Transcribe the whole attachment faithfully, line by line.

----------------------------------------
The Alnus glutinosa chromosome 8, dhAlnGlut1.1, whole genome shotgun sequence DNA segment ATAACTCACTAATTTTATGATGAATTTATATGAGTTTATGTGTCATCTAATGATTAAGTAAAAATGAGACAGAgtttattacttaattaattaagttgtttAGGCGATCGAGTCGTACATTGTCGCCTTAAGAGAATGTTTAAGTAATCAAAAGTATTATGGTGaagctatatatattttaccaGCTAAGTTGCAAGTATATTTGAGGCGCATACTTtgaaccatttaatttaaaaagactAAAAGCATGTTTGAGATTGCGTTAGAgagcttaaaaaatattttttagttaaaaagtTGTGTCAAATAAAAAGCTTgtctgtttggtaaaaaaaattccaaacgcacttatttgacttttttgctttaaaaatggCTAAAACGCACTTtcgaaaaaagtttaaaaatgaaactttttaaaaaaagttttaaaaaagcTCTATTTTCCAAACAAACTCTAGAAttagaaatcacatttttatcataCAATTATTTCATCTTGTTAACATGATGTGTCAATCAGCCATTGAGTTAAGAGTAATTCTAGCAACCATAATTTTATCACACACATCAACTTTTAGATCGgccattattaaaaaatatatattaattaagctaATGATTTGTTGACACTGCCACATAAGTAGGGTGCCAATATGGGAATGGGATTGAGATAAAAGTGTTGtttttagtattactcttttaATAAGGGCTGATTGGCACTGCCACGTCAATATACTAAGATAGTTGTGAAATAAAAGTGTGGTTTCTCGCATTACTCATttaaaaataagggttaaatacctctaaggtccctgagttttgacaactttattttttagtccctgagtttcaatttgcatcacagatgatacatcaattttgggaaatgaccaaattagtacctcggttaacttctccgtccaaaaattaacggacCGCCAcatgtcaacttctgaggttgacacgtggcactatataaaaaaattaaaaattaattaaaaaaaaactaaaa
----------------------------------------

The Alnus glutinosa chromosome 8, dhAlnGlut1.1, whole genome shotgun sequence DNA segment ATAACTCACTAATTTTATGATGAATTTATATGAGTTTATGTGTCATCTAATGATTAAGTAAAAATGAGACAGAgtttattacttaattaattaagttgtttAGGCGATCGAGTCGTACATTGTCGCCTTAAGAGAATGTTTAAGTAATCAAAAGTATTATGGTGaagctatatatattttaccaGCTAAGTTGCAAGTATATTTGAGGCGCATACTTtgaaccatttaatttaaaaagactAAAAGCATGTTTGAGATTGCGTTAGAgagcttaaaaaatattttttagttaaaaagtTGTGTCAAATAAAAAGCTTgtctgtttggtaaaaaaaattccaaacgcacttatttgacttttttgctttaaaaatggCTAAAACGCACTTtcgaaaaaagtttaaaaatgaaactttttaaaaaaagttttaaaaaagcTCTATTTTCCAAACAAACTCTAGAAttagaaatcacatttttatcataCAATTATTTCATCTTGTTAACATGATGTGTCAATCAGCCATTGAGTTAAGAGTAATTCTAGCAACCATAATTTTATCACACACATCAACTTTTAGATCGgccattattaaaaaatatatattaattaagctaATGATTTGTTGACACTGCCACATAAGTAGGGTGCCAATATGGGAATGGGATTGAGATAAAAGTGTTGtttttagtattactcttttaATAAGGGCTGATTGGCACTGCCACGTCAATATACTAAGATAGTTGTGAAATAAAAGTGTGGTTTCTCGCATTACTCATttaaaaataagggttaaatacctctaaggtccctgagttttgacaactttattttttagtccctgagtttcaatttgcatcacagatgatacatcaattttgggaaatgaccaaattagtacctcggttaacttctccgtccaaaaattaacggacCGCCAcatgtcaacttctgaggttgacacgtggcactatataaaaaaattaaaaattaattaaaaaaaaactaaaa